On Tuesday night something a little weird and very special happened: about three hundred people turned up, at six-thirty on a Tuesday evening, to hear a bunch of academics talk about philosophy.
The Forum for European Philosophy had asked me to host a night of stand-up philosophy featuring six academics. (full backstory here). But then a ridiculous number of people showed up.
Eventually, because there were just far too many people to fit in the 130-seater lecture theatre, it was suggested that we were either going to have to run a second show, or turn away at least a hundred people. So we found some space and ran a second show – simultaneously with the first – with me (Charlie) frantically running between the two rooms, welcoming acts on to the stages, charing mini-Q-and-A-sessions and generally trying to give the whole thing the impression of orderliness.
It was brilliant.
After about an hour and forty minutes, everyone was exhausted but both rooms had seen me (Charlie) introduce:
Gordon Finlayson speaking about whether we should fear death;
Simon Glendinning speaking about ‘the weirdness of our time’;
MM McCabe speaking about Jokes and Philosophy;
Laurence Goldstein speaking about Paradoxes;
Kristina Musholt speaking about Identity;
and Lea Ypi speaking about Marx.
There was even a podcast made of the show in the Wolfson Theatre. It’s at http://www.lse.ac.uk/newsAndMedia/videoAndAudio/channels/publicLecturesAndEvents/player.aspx?id=1939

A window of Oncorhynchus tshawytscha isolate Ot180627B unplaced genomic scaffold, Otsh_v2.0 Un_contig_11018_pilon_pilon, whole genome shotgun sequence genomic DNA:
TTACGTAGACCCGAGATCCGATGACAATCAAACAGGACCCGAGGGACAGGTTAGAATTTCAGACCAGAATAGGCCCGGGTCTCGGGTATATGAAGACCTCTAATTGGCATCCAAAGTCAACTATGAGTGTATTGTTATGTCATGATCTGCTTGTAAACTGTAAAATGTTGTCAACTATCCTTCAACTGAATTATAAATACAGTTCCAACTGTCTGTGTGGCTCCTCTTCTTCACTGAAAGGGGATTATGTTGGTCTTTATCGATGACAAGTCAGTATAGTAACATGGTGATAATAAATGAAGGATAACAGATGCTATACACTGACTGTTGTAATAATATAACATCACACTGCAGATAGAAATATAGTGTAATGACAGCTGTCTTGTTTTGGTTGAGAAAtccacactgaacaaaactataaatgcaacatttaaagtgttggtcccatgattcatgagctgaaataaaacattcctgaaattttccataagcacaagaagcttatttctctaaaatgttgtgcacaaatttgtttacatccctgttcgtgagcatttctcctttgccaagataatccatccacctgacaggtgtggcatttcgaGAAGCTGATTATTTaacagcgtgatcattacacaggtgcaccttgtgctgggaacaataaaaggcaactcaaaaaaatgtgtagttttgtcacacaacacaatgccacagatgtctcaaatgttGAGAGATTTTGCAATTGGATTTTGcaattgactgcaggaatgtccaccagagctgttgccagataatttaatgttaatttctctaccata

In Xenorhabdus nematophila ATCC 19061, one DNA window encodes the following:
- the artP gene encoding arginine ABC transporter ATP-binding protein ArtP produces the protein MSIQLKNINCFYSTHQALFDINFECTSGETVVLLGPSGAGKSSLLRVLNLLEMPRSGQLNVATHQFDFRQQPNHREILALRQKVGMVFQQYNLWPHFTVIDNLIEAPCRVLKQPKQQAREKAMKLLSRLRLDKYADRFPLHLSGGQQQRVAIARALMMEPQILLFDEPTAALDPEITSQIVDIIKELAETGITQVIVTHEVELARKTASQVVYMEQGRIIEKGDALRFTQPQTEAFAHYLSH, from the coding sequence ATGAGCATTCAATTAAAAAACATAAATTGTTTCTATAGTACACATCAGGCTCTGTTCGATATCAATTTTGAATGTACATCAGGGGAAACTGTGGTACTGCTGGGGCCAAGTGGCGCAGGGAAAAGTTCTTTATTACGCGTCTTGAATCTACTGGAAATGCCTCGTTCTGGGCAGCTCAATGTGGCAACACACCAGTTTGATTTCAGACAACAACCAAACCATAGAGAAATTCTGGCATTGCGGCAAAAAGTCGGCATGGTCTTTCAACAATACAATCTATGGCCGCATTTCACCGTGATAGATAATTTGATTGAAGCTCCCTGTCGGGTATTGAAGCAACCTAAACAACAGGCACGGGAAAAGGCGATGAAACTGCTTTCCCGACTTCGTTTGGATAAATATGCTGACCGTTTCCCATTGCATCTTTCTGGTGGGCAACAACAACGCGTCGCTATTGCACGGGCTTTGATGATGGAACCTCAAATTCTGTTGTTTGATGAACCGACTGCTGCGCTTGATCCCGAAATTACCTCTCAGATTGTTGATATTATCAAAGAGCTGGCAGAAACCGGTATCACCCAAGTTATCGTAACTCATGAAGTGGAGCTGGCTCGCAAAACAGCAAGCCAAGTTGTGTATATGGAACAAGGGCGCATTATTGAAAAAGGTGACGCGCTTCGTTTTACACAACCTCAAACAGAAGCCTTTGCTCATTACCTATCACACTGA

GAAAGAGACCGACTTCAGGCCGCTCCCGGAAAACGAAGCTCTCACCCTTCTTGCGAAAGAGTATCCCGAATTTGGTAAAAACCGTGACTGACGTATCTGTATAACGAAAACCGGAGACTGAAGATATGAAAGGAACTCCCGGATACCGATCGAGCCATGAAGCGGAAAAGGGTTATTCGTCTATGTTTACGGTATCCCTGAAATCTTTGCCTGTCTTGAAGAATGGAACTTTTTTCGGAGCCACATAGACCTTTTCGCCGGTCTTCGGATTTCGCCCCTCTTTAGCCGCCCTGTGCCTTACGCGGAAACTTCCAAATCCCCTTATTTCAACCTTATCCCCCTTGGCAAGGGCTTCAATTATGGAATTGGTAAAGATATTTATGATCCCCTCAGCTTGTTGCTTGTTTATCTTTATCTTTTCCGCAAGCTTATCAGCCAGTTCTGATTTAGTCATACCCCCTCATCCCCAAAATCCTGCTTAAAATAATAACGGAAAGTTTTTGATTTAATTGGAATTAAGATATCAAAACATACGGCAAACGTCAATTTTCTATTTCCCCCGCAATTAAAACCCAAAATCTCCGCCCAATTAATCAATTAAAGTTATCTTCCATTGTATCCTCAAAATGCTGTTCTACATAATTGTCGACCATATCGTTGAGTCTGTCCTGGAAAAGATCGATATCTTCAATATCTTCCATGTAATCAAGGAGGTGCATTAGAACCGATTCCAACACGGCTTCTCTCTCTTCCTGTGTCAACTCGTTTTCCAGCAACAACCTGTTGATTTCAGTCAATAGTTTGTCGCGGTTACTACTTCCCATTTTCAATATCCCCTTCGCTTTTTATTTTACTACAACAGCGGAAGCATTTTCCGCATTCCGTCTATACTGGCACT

I’m starting to get the impression that many, many people have been interested in philosophy in a much more serious way than most academic philosophers like to think; they just find academic philosophy pretentious and inaccessible.
Philosophy has been concerned for its own survival for a while; academic philosophers are terrified about department closures, and cuts in teaching budgets and research funding. But at the same time, we’ve been gradually making our discipline so completely opaque to outsiders, especially in the language we use, that what we do is often impossible for any normal person to get their head around.
Too many academic philosophers complain that Alain de Botton can sell a million books, while doing almost nothing to make their own arguments available or accessible to the public. Instead, they obsess about whether they can get an article published in tiny niche journals that only about two hundred people ever read. These philosophers are right, I think, to be worried for their survival. And if they don’t survive, who will miss them?
But I think philosophy which makes itself as accessible and unpretentious as possible is capable of thriving. A few academic philosophers are starting to get this: that the general public of non-philosophers contains a huge number of people who are intelligent, curious, and want to know about philosophy. They do want to know what philosophers are doing, and do philosophy themselves, and know how philosophy can be fun and useful and important to them, too.
They just need ways in.
I want Stand-up Philosophy to be a way in. And I am starting to think that I am not the only one.